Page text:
What losses do you grieve? Do you fear your hopes for the future never will happen? If you're in the USA or UK, sorrow over political divisions? Russia's unprovoked invasion of Ukraine? Effects of planetary neglect and plunder that hurricanes Fiona and Ian just now made glaringly apparent? Divisions in your family or marriage? Workplace discord? Random violence? Mass shootings?

What can local assemblies and the church catholic lament on World Communion Sunday? Even if you're quite recent to the church during the past decade, unless you joined within the past two years, the post-Covid church already is very different from the one that was there when suddenly The Church Left the Building in a way very different from the way it "always had done" after the sending charge on Sundays. The church's real work is in the world, but for a while we had no option to return to the building to be fed with Word and Sacrament even though Sundays continued their relentless return.

Whether via Zoom or video, hybrid worship isn't leaving. Because actions and words of the person presiding consecrate everything on the table, concerns about how far a communion table reaches during a Eucharistic liturgy have almost been resolved. More major is whether or not the (statistically very, very many!) long-time members and regular attenders who literally drifted away during covid will return because we had so many programs and activities that require more people than we have now and how do we reach more people and even how can we relate to those who've stayed along with anyone new?

What can local assemblies and the church catholic hope for on World Communion Sunday?

That's all for today. Join this blog next week at the same place, similar time. May your laments generate hope and bear fruit for world and church!

Saturday, September 24, 2022

Pentecost 16C

Jeremiah 32:1-3a, 6-15

1 The word that came to Jeremiah from the Lord in the tenth year of King Zedekiah of Judah, which was the eighteenth year of Nebuchadrezzar [of Babylon]. 2 At that time the army of the king of Babylon was besieging Jerusalem, and the prophet Jeremiah was confined in the court of the guard that was in the palace of the king of Judah, 3 where King Zedekiah of Judah had confined him.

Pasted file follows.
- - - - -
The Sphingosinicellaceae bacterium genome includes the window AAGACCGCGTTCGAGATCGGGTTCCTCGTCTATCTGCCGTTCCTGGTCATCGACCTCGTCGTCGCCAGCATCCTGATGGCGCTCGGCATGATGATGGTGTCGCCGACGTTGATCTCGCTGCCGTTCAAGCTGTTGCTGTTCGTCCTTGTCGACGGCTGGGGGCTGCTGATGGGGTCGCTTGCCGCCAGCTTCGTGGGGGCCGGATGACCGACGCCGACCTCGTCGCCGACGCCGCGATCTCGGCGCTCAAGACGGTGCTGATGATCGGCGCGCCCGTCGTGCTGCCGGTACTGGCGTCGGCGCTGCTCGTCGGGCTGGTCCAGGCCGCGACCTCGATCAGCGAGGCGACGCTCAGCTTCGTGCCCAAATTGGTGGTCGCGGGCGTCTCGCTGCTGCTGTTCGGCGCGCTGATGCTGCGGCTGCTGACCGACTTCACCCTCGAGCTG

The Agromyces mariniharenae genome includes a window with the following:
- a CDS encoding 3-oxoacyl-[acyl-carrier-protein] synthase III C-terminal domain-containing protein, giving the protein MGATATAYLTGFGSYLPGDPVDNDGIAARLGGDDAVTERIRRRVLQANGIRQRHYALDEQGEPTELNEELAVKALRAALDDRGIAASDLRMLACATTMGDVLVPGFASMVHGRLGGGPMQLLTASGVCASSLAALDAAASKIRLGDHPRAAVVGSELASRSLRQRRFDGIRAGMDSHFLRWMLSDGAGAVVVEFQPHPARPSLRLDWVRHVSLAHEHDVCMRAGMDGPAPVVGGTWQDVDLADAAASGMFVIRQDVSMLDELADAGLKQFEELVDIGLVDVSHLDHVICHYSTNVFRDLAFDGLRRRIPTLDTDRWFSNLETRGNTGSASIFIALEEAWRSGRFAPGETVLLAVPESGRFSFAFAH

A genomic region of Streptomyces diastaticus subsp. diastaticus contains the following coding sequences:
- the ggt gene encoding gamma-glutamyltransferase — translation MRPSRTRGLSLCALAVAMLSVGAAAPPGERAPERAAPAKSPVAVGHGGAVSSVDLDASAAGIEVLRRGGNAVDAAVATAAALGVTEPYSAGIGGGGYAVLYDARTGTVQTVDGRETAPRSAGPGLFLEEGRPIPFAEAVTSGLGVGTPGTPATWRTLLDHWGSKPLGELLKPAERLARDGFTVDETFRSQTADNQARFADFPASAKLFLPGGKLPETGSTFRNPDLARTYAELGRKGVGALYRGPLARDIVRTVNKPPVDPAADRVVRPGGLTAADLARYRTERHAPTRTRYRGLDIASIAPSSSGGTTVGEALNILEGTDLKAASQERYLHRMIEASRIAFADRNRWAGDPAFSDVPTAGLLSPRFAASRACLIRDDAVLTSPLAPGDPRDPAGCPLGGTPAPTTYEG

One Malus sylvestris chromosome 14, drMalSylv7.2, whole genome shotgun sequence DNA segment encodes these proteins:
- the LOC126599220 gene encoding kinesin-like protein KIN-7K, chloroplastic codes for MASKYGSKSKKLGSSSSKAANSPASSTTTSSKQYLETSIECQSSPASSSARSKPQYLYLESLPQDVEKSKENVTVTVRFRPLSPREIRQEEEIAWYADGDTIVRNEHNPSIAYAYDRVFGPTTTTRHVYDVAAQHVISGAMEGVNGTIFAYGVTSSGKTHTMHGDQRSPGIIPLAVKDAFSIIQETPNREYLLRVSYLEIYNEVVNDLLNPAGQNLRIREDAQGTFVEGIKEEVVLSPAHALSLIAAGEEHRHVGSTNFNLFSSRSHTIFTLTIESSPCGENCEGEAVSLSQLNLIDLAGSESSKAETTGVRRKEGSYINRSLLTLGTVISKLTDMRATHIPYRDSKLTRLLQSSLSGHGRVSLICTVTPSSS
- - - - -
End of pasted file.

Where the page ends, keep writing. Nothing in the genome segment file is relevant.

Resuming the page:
6 Jeremiah said, "The word of the Lord came to me: 7 Hanamel son of your uncle Shallum is going to come to you and say, 'Buy my field that is at Anathoth, for the right of redemption by purchase is yours.'" 8 Then my cousin Hanamel came to me in the court of the guard, in accordance with the word of the Lord, and said to me, "Buy my field that is at Anathoth in the land of Benjamin, for the right of possession and redemption is yours; buy it for yourself." Then I knew that this was the word of the Lord.

9 And I bought the field at Anathoth from my cousin Hanamel and weighed out the silver to him, seventeen shekels of silver. 10 I signed the deed, sealed it, got witnesses, and weighed the silver on scales. 11 Then I took the sealed deed of purchase containing the terms and conditions and the open copy, 12 and I gave the deed of purchase to Baruch son of Neriah son of Mahseiah, in the presence of my cousin Hanamel, in the presence of the witnesses who signed the deed of purchase, and in the presence of all the Judeans who were sitting in the court of the guard.

13 In their presence I charged Baruch, saying, 14 "Thus says the Lord of hosts, the God of Israel: Take these deeds, both this sealed deed of purchase and this open deed, and put them in an earthenware jar, in order that they may last for a long time. 15 For thus says the Lord of hosts, the God of Israel: Houses and fields and vineyards shall again be bought in this land."

Recently in Jeremiah

• From Pentecost 10, a little about Jeremiah.

Jeremiah on Pentecost 12.

Pentecost 13: Jeremiah at the Potter's House.

Pentecost 15: – 911+21; un-creation; new creation.

Pentecost 16: Balm in Gilead.

Today's Reading

One commentator cautioned, please don't read this passage as an entry in Jeremiah's journal! Contemporary scholars believe the book of Jeremiah and the five books of Moses that comprise the Pentateuch were compiled into the form we have today back in Jerusalem after the Babylonian exile, probably during the era of Ezra and Nehemiah. Though this reading is about the historical Zedekiah, Jeremiah, Baruch, and others, and it places the narrative in measurable space and time, like all inspired scripture it's theology at least as much as history.

As chapter 32 begins, Jeremiah has been confined (basically imprisoned or under house arrest) to the palace courtyard, due to his telling King Zedekiah news the king didn't like. Most likely this is the second Babylonian siege of Jerusalem; armies surround the city walls, imprisoning the city. With Jerusalem surrounded and deportation from the Promised Land imminent, Jeremiah embodies hope for a future where houses, fields, and vineyards again will flourish in Judah.


From first creation at the start of Genesis to the new creation at the end of Revelation, land anchors the people's relationship with God and with each other, Creation itself was God's first covenant.

And God said, "Let the waters under the sky be gathered together into one place, and let the dry land appear." … Then God said, "Let the earth put forth vegetation: plants yielding seed and fruit trees of every kind on earth that bear fruit with the seed in it." And it was so. Genesis 1:9-11

God placed our first parents in a garden that properly tended would grow into a city. "Stuff happened," and with Sarai/Sara, Abram/Abraham set out in radical trust for a place God promised to show him. I often paraphrase Walter Brueggemann's "Justice is important, but food is essential." No land? No food. The future of the people and the future of the land are inextricably intertwined.